Psychological Self-Help

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43
situation--including you--can and will change. Depressed people must
learn to think differently. 
We need to understand why some depressed people are such rigid
and poor thinkers. It is critical knowledge for working with suicidal
patients. The closed-mindedness of depressed people is amazing.
Yapko (1992) describes counseling a patient who recently had a heart
attack and a quadruple bypass. This man wouldn't talk or open his
eyes during the first hour of therapy; he quietly cried while his wife
told his story. When the patient finally talked in the second session, he
only said, "I'm going to die!" and sobbed. He could do nothing and
think of nothing but dying. In contrast, Viktor Frankl survived the
brutal conditions of a Nazi concentration camp, while many died, by
intensely desiring to live so he could be re-united with his wife. He had
a purpose and thought there was some chance if he could stay alive.
We must use our rational mind to find those rays of hope and to
develop realistic plans to make our future better. 
Self-critical withdrawal 
If we are sad, we respond more slowly and avoid ordinarily
pleasant (it may not be pleasant to the depressed person) and
unpleasant events. Indeed, there is evidence that depressed people
are especially sensitive to pain and even mildly irritating situations
(Carson & Adams, 1981). Perhaps because of this sensitivity, some
depressed persons have developed unique ways of reducing pain or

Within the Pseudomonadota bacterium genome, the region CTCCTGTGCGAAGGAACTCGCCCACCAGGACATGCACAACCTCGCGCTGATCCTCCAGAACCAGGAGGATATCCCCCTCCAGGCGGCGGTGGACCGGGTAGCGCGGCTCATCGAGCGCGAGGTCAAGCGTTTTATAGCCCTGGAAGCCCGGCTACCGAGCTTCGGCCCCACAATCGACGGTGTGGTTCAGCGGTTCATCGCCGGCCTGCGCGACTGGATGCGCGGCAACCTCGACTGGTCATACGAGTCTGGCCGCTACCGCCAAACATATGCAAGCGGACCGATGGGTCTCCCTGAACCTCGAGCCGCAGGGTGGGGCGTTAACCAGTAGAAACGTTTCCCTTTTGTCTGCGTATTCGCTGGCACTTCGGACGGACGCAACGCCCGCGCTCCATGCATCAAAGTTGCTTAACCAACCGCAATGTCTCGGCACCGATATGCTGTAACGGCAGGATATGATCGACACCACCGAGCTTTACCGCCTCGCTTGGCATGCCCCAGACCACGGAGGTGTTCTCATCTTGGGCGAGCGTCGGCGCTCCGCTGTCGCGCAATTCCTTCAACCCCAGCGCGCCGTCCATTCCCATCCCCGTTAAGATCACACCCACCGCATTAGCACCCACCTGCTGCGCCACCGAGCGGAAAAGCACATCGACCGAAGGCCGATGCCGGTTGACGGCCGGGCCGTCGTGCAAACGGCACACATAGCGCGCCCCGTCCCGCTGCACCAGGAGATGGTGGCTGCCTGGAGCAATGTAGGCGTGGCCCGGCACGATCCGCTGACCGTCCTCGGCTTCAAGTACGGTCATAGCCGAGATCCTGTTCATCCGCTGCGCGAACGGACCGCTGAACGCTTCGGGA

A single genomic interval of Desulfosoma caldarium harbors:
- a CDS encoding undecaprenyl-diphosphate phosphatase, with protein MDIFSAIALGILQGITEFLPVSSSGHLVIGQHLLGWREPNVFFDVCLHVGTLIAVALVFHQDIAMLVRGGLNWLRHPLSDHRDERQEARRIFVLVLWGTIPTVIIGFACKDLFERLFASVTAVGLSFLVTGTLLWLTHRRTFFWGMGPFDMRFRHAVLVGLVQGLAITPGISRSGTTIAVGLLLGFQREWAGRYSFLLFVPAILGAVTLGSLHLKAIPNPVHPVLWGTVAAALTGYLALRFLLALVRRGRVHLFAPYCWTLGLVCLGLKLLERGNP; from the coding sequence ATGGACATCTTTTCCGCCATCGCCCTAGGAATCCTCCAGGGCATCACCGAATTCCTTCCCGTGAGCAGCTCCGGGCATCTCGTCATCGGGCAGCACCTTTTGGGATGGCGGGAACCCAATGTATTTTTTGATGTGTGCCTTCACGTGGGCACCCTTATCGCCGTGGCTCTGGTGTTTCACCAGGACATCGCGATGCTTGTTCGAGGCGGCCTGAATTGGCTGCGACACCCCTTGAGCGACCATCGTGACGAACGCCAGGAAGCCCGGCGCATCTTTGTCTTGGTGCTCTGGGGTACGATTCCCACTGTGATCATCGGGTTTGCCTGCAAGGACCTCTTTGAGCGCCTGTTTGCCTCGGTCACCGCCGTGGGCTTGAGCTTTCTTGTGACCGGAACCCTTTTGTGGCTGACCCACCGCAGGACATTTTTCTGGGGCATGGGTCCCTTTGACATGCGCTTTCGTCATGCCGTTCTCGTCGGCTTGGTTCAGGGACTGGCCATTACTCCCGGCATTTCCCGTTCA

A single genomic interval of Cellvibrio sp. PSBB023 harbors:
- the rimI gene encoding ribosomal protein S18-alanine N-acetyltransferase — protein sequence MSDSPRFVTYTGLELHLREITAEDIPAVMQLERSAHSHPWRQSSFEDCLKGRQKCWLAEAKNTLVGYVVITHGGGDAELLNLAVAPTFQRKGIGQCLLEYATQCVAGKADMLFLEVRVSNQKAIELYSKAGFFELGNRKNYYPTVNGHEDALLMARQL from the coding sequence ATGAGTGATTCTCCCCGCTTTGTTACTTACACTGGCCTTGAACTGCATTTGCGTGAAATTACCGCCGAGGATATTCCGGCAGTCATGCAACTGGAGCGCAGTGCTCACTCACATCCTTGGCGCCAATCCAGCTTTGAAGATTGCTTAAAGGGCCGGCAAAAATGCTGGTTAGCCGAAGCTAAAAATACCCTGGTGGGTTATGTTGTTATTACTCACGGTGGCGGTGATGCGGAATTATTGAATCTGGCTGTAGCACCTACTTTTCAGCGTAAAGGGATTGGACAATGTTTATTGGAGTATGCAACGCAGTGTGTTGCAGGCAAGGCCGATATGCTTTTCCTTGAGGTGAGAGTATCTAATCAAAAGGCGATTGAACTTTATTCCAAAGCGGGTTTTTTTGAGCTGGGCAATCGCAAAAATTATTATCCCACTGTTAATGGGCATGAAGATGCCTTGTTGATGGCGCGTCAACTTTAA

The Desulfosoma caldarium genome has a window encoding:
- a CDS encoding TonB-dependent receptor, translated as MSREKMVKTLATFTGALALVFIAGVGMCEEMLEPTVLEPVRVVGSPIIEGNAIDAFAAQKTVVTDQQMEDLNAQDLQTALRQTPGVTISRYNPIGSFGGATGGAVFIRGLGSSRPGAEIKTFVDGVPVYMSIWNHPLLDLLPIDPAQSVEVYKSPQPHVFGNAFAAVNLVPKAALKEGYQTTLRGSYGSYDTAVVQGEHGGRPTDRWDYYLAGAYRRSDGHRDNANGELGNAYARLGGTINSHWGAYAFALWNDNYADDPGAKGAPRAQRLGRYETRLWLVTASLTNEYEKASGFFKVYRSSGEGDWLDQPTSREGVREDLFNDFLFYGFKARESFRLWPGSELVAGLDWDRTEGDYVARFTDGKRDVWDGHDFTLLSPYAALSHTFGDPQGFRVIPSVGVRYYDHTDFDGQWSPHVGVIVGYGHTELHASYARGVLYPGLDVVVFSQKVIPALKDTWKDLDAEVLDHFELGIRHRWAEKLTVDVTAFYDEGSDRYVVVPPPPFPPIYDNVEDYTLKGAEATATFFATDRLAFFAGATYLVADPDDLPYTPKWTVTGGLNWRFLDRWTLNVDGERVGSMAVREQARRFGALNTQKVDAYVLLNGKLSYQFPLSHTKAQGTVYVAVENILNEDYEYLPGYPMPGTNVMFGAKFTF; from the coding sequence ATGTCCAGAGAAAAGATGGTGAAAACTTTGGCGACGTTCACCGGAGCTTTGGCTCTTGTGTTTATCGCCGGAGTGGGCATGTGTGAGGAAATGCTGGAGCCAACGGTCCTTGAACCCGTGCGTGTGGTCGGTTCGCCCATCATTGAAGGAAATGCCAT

stress in addition to avoiding or withdrawing, namely, by making self-
critical or self-hurtful remarks (which may reduce criticism from others
or, in some masochistic way, reduce the stress). This sounds a lot like
the story of Sooty Sarah below. The outcome could be a miserable
recluse. 
We need to understand why some depressed people are such rigid
and poor thinkers. It is critical knowledge for working with suicidal
patients. Forest and Hokanson (1975) did an interesting study
supporting the notion that self-punishment could be rewarding, i.e. an
escape from conflict with someone else. In this study an aggressive
partner was permitted to shock depressed and non-depressed
subjects. Then those who were shocked were given the choice of
shocking their partner back, shocking themselves, or making a friendly
gesture to the partner. If the depressed subjects elected to shock
themselves, their autonomic responses (stress) declined more rapidly
than if they were aggressive or friendly. Non-depressives got relief
only by shocking the other person, not by self-punishment or being
friendly. For most of us, it seems astonishing that anyone would hurt
themselves more after being hurt by an aggressive SOB. Well, there
seems to be some relief--a payoff--for depressed persons if they
punish themselves instead of attacking the aggressor. Maybe sadness
is partly a self-punishment (and/or substitute for aggression). This
needs to be understood better and may also be involved in the next
odd-sounding theory. 
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